Like many other states, New Jersey adopted "drug-free school zone" laws in the 1980s in a bid to stop that iconic drug war menace, the dope peddler lurking in the schoolyard shadows trying to hook our kids on their fiendish wares. Now, in good measure because of its drug-free school zone law, which applies harsh mandatory minimum sentences to areas reaching far beyond any school's walls, the Garden State boasts the dubious distinction of having the highest percentage of prisoners -- 35% -- behind bars for drug offenses.
While the language of the law is color-blind, its effect has been racially pernicious. In the dense urban environment where the state's minority populations are concentrated, the law in effect turns huge swathes of the landscape into drug-free school zones and subjects most urban drug offenders to prosecution under that law. Nineteen out of every 20 people prosecuted under the law are black or brown.
In 2005, the New Jersey Commission to Review Criminal Sentencing issued a groundbreaking report on the law, with a supplemental publication released in 2007. The commission found that the zones were ineffective in reducing drug offenses within the designated areas, while at the same time disproportionately affecting minority communities through its "urban effect."
Pressure has been building to reform the law ever since. The Drug Policy Alliance (DPA) New Jersey office, headed by Roseanne Scotti, has been prowling the corridors of the statehouse in Trenton seeking to build a winning strategy. DPA added further fuel to the flames earlier this year with its own report, "Wasting Money, Wasting Lives: Calculating the Hidden Costs of Incarceration in New Jersey." The report found that in addition to the approximately $331 million that New Jersey spends each year to incarcerate nonviolent drug offenders, the state loses millions more in taxable income from the lost wages of those incarcerated for nonviolent drug offenses.
Despite winning the support of Assembly Majority Leader Bonnie Watson Coleman, reformers could not gain passage of an earlier bill, which would have reformed the law by limiting the drug-free zones to 200 feet. But on Monday, the state Assembly took a big step toward reforming the drug-free school zone law, passing by a two-to-one margin a compromise bill that would restore a measure of judicial discretion in sentencing. Under the bill, A-2762, judges would be authorized to allow consideration of parole or probation on a case-by-case basis for some people convicted of distributing, dispensing, or possessing with the intent to distribute a controlled dangerous substance while on or within a Drug Free School Zone. The following factors could be applied when weighing whether to apply a mandatory minimum sentence:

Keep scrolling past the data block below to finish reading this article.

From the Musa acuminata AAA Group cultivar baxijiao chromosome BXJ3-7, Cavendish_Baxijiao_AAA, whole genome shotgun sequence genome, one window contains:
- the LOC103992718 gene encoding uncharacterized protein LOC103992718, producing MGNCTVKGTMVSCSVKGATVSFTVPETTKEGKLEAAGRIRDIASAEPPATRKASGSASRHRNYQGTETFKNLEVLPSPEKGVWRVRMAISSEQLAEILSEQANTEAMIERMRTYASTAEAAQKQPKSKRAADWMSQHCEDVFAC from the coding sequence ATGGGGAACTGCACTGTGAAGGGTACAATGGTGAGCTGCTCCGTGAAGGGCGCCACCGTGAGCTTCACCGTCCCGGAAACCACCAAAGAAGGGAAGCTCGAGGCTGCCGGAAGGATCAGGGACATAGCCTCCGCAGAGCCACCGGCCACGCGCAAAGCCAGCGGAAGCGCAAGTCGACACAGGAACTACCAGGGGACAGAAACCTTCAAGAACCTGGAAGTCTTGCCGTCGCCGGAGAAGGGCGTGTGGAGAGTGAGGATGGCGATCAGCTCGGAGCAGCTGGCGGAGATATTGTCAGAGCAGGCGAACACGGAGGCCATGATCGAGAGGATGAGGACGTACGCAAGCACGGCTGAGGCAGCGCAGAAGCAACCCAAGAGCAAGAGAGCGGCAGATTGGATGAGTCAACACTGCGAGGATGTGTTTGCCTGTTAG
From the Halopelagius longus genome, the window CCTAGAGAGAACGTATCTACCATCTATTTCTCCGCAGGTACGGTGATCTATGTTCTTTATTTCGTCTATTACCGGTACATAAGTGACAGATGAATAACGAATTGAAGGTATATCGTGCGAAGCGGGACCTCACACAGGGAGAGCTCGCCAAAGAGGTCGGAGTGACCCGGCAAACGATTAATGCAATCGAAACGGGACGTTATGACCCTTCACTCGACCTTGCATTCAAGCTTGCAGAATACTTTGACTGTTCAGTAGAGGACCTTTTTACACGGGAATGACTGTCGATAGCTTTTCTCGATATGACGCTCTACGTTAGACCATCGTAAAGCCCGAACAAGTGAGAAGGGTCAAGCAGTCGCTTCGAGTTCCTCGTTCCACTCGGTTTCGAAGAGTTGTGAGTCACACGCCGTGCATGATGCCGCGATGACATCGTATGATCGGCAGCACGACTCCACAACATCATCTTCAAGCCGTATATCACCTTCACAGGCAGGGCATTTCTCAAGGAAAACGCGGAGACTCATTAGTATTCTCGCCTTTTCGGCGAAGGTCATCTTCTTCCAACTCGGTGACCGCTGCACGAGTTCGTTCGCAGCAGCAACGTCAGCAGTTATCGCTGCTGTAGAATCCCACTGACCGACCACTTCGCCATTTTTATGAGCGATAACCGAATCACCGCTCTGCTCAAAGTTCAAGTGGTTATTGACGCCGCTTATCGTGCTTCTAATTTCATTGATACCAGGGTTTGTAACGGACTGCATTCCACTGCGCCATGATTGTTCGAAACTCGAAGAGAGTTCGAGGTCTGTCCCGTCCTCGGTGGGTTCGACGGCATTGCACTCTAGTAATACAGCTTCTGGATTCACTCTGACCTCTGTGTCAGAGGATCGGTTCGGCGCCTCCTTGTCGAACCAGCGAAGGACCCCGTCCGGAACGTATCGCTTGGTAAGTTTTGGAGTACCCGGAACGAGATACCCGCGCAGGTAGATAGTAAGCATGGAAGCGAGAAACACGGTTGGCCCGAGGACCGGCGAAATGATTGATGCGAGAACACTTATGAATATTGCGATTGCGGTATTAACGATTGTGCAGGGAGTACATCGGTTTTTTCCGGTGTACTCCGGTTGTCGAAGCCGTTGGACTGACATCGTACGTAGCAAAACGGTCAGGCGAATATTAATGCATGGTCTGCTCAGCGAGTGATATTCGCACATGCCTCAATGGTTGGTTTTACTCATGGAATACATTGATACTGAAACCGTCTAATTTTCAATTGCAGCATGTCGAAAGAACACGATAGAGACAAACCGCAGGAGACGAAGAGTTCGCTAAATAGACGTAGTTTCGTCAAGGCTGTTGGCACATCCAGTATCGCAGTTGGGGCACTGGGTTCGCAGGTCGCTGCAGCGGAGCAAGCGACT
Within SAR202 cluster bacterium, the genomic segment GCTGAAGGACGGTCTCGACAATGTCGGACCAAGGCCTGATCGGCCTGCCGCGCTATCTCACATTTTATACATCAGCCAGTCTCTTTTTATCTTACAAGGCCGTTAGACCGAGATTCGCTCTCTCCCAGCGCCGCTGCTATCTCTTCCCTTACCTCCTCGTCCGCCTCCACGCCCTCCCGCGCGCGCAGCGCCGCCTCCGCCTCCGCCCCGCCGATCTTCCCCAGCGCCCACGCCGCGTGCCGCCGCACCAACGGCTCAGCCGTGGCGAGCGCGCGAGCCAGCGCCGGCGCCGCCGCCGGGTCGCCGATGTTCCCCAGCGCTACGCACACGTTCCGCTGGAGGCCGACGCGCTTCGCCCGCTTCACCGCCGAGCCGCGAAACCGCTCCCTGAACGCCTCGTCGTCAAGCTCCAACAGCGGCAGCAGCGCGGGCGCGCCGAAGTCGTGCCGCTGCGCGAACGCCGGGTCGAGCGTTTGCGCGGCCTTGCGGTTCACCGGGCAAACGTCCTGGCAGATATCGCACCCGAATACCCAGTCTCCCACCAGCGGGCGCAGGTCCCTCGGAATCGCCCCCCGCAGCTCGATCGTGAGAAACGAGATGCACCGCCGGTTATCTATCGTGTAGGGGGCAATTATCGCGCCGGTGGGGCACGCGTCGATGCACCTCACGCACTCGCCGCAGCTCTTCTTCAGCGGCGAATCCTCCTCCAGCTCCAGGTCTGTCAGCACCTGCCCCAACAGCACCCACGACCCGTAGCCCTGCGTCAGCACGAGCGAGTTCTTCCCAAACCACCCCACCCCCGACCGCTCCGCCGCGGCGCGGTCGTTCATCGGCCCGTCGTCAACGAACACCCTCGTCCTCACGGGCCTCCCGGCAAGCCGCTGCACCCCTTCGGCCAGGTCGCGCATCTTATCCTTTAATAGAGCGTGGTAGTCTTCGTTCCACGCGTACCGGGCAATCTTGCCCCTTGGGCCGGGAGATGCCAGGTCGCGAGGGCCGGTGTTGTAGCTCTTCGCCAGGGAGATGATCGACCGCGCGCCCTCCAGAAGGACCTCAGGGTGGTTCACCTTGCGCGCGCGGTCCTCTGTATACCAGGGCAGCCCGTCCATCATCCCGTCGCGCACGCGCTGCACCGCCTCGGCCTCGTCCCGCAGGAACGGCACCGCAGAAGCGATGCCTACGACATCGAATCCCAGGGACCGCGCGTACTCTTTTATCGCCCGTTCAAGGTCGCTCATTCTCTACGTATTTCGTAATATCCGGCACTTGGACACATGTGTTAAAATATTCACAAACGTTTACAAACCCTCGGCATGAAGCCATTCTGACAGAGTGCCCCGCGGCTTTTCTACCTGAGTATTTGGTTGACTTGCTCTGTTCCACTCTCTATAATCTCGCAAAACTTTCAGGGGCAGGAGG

- The extent of the person's prior criminal record and the seriousness of the offense;
- Where the offense was committed in relation to the school property, including distance from the school or bus and the reasonable likelihood of exposing children to drug-related activities there;
- Whether school was in session at the time of the offense; and
- Whether children were present at or in the immediate vicinity of where the offense occurred.
Now, the bill heads for the Senate, which is unlikely to address it before fall. The bill's sponsors and supporters are urging the Senate to follow their lead.
"Our current Drug-Free School Zone law does not work," said Assembly Majority Leader Bonnie Watson Coleman (D-Mercer), one of the bill's cosponsors. "The mandatory minimum sentencing the zones require has effectively created two different sentences for the same crime, depending on where an individual lives. This is geographic discrimination at its most basic, and it is something to which I am adamantly opposed."
"Our insistence on mandatory minimums combined with the disparate geographic distribution of Drug-Free School Zones has created a situation in which 96% of the individuals imprisoned for dealing drugs within the zones are black or Hispanic," said cosponsor Assemblyman Gordon Johnson (D-Bergen), chair of the Assembly Law and Public Safety Committee, in a statement made available to the Chronicle by his office. "When a policy so disproportionately affects a single group, we must take corrective action."
"Judges should have the discretion to craft fair and effective sentences and not waste taxpayer money," said DPA's Scotti. "It costs more than $46,000 a year to incarcerate someone in New Jersey. If someone doesn't deserve the additional penalty and if the additional penalty does nothing to improve public safety, mandating an additional penalty is just throwing taxpayer money down the drain. It damages the individual's ability to earn a living and become a productive member of society and it shrinks New Jersey's tax base. The bottom line is that New Jersey can't afford ineffective mandatory minimum sentences."
The state legislature is going on summer break soon, but Scotti said the push would be on in the Senate in the fall, and organized opposition is scarce. "There hasn't really been any," she said. "The prosecutors are for this, the state probation office is for this. The Assembly passed it overwhelmingly. There are some legislators who don't like it, but that seems to just be that old amorphous fear of being called soft on crime and drugs."
Maybe, just maybe, New Jersey is ready to make a break with the past. While the drug-free zones will still exist, at least judges would have the option of not sending all offenders to prison. That could be a start on shaving away at that $331 million annual prison bill. Now, it will be up to the Senate.